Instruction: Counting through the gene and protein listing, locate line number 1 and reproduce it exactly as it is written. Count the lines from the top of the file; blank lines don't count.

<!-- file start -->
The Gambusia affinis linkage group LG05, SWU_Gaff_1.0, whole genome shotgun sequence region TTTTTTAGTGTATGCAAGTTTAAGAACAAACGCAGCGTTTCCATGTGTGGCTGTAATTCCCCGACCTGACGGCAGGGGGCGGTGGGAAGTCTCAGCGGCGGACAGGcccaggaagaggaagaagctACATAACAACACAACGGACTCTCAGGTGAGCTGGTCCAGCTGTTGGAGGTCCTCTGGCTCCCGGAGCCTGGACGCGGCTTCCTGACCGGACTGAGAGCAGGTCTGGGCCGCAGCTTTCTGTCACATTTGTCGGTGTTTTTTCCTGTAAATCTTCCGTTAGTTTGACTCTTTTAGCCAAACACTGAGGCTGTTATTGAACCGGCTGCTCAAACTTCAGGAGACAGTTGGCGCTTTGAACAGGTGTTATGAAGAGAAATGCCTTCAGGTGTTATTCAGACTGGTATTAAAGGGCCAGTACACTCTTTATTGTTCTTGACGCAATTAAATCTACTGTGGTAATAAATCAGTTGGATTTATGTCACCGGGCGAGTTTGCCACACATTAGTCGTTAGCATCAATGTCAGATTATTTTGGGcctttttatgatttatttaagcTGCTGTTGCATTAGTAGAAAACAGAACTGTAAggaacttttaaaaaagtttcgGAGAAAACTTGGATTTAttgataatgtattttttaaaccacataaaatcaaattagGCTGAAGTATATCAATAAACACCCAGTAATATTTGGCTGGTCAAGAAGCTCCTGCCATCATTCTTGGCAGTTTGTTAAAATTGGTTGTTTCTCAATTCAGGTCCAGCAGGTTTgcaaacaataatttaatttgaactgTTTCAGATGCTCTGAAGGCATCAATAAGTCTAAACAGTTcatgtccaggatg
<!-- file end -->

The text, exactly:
The Gambusia affinis linkage group LG05, SWU_Gaff_1.0, whole genome shotgun sequence region TTTTTTAGTGTATGCAAGTTTAAGAACAAACGCAGCGTTTCCATGTGTGGCTGTAATTCCCCGACCTGACGGCAGGGGGCGGTGGGAAGTCTCAGCGGCGGACAGGcccaggaagaggaagaagctACATAACAACACAACGGACTCTCAGGTGAGCTGGTCCAGCTGTTGGAGGTCCTCTGGCTCCCGGAGCCTGGACGCGGCTTCCTGACCGGACTGAGAGCAGGTCTGGGCCGCAGCTTTCTGTCACATTTGTCGGTGTTTTTTCCTGTAAATCTTCCGTTAGTTTGACTCTTTTAGCCAAACACTGAGGCTGTTATTGAACCGGCTGCTCAAACTTCAGGAGACAGTTGGCGCTTTGAACAGGTGTTATGAAGAGAAATGCCTTCAGGTGTTATTCAGACTGGTATTAAAGGGCCAGTACACTCTTTATTGTTCTTGACGCAATTAAATCTACTGTGGTAATAAATCAGTTGGATTTATGTCACCGGGCGAGTTTGCCACACATTAGTCGTTAGCATCAATGTCAGATTATTTTGGGcctttttatgatttatttaagcTGCTGTTGCATTAGTAGAAAACAGAACTGTAAggaacttttaaaaaagtttcgGAGAAAACTTGGATTTAttgataatgtattttttaaaccacataaaatcaaattagGCTGAAGTATATCAATAAACACCCAGTAATATTTGGCTGGTCAAGAAGCTCCTGCCATCATTCTTGGCAGTTTGTTAAAATTGGTTGTTTCTCAATTCAGGTCCAGCAGGTTTgcaaacaataatttaatttgaactgTTTCAGATGCTCTGAAGGCATCAATAAGTCTAAACAGTTcatgtccaggatg